Now that Onyx ($ONXX) has put out the 'for sale' sign after confirming--and rejecting--Amgen's $10 billion-or-so offer for the company, the speculation over who's most likely to step in and grab it is the hot story of the day. And bullish estimates on the final price stretch from $140 to $180 a share--or higher.
The first round of reports and analysts' projections has these companies in the spotlight: Amgen ($AMGN) (of course), Bayer, Novartis ($NVS), Pfizer ($PFE), Merck ($MRK), Celgene ($CELG), Gilead ($GILD), Bristol-Myers ($BMY) and AstraZeneca ($AZN). That's a very long list and bodes well for Onyx if it can get just a few of them to the bargaining table. It also says a lot about how hot cancer drugs are in the biopharma world these days.
First, don't expect Amgen to walk away now that the company has managed to get the ball rolling with the low bid. It's big, suffers from aging products and faces the first round of generic biologic competition. Amgen could easily snap Onyx's product list and experimental medications into its oncology lineup. It doesn't hurt that the CEO, Bob Bradway, was an investment banker at Morgan Stanley earlier. M&A is something he understands better than drug development. And Amgen is due to pull off something big, as Reuters notes, with no sizeable buyout in around a decade. Also, ISI's Mark Schoenebaum has repeatedly been offering cheers from the sidelines on an Amgen/Onyx tie-up, so Bradway wouldn't be criticized too much for paying a hefty premium.
Pfizer makes the list because it's eager to build on its oncology work and has a licensing pact in place with Onyx, which is in line for an 8% royalty stream on palbociclib, a "breakthrough" drug that has generated excitement for its breast cancer data. One analyst has already modeled a deal in which Pfizer buys Onyx and keeps palbociclib and Kyprolis and then spins off the Nexavar rights to Bayer, which keeps Bayer in the game at a reasonable price. That's a strategy some other potential bidders could be looking at as well.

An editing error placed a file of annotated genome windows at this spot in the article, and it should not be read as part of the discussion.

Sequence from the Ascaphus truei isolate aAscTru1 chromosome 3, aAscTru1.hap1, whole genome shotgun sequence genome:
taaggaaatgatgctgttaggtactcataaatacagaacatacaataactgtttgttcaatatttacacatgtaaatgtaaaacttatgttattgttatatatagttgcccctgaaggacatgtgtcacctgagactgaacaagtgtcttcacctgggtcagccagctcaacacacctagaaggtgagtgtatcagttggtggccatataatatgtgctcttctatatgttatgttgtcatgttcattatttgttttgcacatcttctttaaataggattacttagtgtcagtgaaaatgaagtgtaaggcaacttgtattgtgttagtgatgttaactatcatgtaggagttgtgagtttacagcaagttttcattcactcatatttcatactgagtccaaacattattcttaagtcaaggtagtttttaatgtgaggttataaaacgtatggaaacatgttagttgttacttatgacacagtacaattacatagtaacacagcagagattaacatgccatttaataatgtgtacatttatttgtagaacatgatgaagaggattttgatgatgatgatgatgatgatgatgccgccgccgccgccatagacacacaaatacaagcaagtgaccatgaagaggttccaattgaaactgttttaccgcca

Most of the big players are doing deals on cancer treatments, which has added substantially to the list of suspects. Celgene--which has been pulling off one drug deal after the next for several years now--fits the bill, as does Gilead, which has been heavily focused on blood cancers over the last two years, and Bristol-Myers Squibb.
Novartis comes up on all the analysts' screens. Like Amgen, Merck and others, the pharma giant could lop off Onyx's $700 million in R&D and administrative costs, the kind of "synergies" likely to motivate any bidder. Novartis knows cancer drugs and would have no trouble getting the most out of Onyx's newly-approved blood cancer treatment Kyprolis--the once underestimated cancer treatment it acquired in the Proteolix buyout.
AstraZeneca is on the list because despite all the bold talk about new beginnings, the pharma giant is still desperate to do something decisive on the product front. Late-stage programs have continued to founder with disturbing regularity, early-stage deals couldn't possibly deliver anything substantial for years and a couple of Phase III acquisitions isn't going to convince Wall Street that AstraZeneca has mapped out a true turnaround plan.
Like AstraZeneca, Merck hasn't had a lot to show for its multibillion-dollar R&D budget. Yes, there's a new immunotherapy drug that has been in the spotlight recently and new R&D chief Roger Perlmutter has helped the giant gain some added credibility, but with its sleep drug suvorexant headed into a shrinking market as a likely backup to popular generic drugs, it needs to demonstrate that it has some business savvy and can add new products to the lineup.
Bayer looks like an obvious player. It's closely partnered on key products with Onyx, which the company understands intimately. Also, just about every analyst in the book has already speculated that Bayer wants Onyx--but it's been all smoke and no fire.
Over at the Wall Street Journal, Barclays' analysis is leaving doubts about Bayer. Unlike the other possible buyers, Bayer wouldn't save much money if it acquires Onyx and merges the two organizations. Their sales organizations don't overlap. It already has the right to remove Onyx's co-promotion rights on a product if the company is sold, and Bayer has been enjoying a series of wins with new products, taking off the pressure that motivates a struggling giant like Amgen.
Also, if Bayer really wanted Onyx, why didn't it already move in? The Journal cites Bayer's "discipline" at M&A, which could be another way of saying that the German company really isn't a wheeler and dealer--which may be what it will ultimately take to close on this deal.